Nasdaq Inc. reported higher-than-expected first-quarter profits on Wednesday, benefiting from market volatility fuelled by the coronavirus crisis, but the transatlantic exchange operator also warned of uncertainty ahead.
Trading volumes surged as global financial markets were ravaged by the rapid spread of the pandemic in the quarter, leading to a big increase in transactional revenues at Nasdaq.
But the environment also presented challenges, with nearly all of Nasdaq’s 27 initial public offerings in the period coming in the first half of the quarter.
“The vast majority of IPO candidates are waiting to see if market conditions stabilize,” Nasdaq chief executive officer Adena Friedman said on a conference call with analysts.
Some companies were also reducing near-term discretionary spending as well as delaying purchasing decisions, which could affect Nasdaq’s corporate solutions business, she added.
“Early observations of the impact of the virus in 2020 makes us more cautious about our short-term growth prospects for the remainder of the year,” she said.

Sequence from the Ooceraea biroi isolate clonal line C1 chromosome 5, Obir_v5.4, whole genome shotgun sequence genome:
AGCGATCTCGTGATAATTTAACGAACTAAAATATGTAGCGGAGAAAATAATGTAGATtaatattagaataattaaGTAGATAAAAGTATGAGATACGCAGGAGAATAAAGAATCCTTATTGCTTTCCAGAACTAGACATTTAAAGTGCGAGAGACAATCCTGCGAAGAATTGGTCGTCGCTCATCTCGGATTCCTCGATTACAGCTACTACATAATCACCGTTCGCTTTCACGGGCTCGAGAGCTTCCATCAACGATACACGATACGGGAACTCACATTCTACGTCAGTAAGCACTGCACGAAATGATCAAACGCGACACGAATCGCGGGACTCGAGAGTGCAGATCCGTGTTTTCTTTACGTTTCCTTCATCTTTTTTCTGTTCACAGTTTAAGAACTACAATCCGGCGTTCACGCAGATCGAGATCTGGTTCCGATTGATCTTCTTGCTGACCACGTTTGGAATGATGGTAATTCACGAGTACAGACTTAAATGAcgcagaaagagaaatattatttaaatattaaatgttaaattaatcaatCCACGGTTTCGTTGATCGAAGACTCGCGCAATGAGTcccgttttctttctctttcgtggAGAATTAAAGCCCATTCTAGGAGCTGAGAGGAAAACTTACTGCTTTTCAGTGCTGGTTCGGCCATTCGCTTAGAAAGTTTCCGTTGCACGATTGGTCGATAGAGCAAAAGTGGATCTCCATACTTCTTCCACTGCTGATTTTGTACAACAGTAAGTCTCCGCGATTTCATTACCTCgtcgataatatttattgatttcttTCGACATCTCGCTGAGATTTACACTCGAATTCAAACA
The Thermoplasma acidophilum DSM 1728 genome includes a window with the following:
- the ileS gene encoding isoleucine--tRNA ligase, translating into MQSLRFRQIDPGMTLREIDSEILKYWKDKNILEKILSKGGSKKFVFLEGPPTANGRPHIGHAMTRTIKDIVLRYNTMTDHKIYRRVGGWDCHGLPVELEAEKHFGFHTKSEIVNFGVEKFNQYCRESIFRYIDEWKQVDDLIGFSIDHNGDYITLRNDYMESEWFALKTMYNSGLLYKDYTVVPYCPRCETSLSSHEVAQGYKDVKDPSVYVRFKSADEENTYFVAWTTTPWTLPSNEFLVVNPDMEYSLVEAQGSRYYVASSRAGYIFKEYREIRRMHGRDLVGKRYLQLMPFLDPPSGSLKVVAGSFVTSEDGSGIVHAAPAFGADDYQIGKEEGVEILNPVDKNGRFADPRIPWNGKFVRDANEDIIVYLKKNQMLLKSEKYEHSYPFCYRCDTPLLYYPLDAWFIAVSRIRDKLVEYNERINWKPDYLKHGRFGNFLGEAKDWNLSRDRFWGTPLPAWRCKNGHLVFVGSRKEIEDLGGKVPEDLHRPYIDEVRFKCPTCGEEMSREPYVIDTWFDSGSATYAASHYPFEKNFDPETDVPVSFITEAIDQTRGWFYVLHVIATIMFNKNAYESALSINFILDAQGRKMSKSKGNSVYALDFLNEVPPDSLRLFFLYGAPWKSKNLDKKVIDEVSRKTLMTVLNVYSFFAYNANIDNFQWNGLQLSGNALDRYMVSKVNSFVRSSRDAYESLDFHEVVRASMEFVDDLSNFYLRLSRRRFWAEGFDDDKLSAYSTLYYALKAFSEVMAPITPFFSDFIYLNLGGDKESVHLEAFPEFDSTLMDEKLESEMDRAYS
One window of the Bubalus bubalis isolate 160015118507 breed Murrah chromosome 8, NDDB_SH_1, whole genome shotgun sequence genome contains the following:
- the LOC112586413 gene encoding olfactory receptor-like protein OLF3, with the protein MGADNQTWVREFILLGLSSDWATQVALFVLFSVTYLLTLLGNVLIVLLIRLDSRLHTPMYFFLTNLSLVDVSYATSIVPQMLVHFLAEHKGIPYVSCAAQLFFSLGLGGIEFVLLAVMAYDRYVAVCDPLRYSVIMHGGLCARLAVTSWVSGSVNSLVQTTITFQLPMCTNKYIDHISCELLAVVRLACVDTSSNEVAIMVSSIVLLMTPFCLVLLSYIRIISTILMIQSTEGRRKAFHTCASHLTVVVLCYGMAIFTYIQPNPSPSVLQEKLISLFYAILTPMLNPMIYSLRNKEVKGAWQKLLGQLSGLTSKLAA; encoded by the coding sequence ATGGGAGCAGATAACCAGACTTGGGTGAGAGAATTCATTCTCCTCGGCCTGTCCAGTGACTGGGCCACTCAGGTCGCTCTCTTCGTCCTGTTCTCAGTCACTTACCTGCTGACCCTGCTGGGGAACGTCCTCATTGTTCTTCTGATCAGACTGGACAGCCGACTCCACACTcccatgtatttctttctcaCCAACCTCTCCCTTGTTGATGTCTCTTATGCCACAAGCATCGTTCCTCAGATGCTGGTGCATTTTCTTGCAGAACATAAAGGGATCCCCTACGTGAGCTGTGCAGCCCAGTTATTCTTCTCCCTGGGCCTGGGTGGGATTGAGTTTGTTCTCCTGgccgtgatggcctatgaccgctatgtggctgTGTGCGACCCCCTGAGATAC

That is because Nasdaq clients are dealing with the twin challenges of a surge in trading volumes and the logistical challenges of the health crisis, with staff working remotely.
At Nasdaq, which also operates exchanges in Canada, Denmark, Iceland, Norway and Sweden, 98 per cent of employees are working from home.
“We are all navigating through an unprecedented moment in history as our global community fights the spread of COVID-19 and prepares for what will be a lasting impact on our daily life,” Ms. Friedman said.
Nasdaq reported quarterly net income of US$203-million, or US$1.22 a diluted share, down from US$247-million, or US$1.48 a diluted share, a year earlier.
The drop was mainly due to bond refinancing costs as Nasdaq took advantage of lower interest rates aimed at countering the economic impact of the crisis. Nasdaq said it also borrowed from its revolving credit line to boost its cash position in light of the uncertain environment.
Stripping out one-time items, Nasdaq earned US$1.50 a share, topping analysts’ expectations by 4 US cents, according to IBES data from Refinitiv.
The higher trading volumes boosted revenues at Nasdaq’s market services unit, which oversees transactions, clearing and settlements, by 21 per cent.
Looking at the current quarter, U.S. equity share volumes are up 92 per cent in April compared with a year earlier, Ms. Friedman said.
Revenues in Nasdaq’s non-trading businesses, which provide companies with a broad range of information and technology, were up 7 per cent.
Overall revenue rose 11 per cent to US$701-million.
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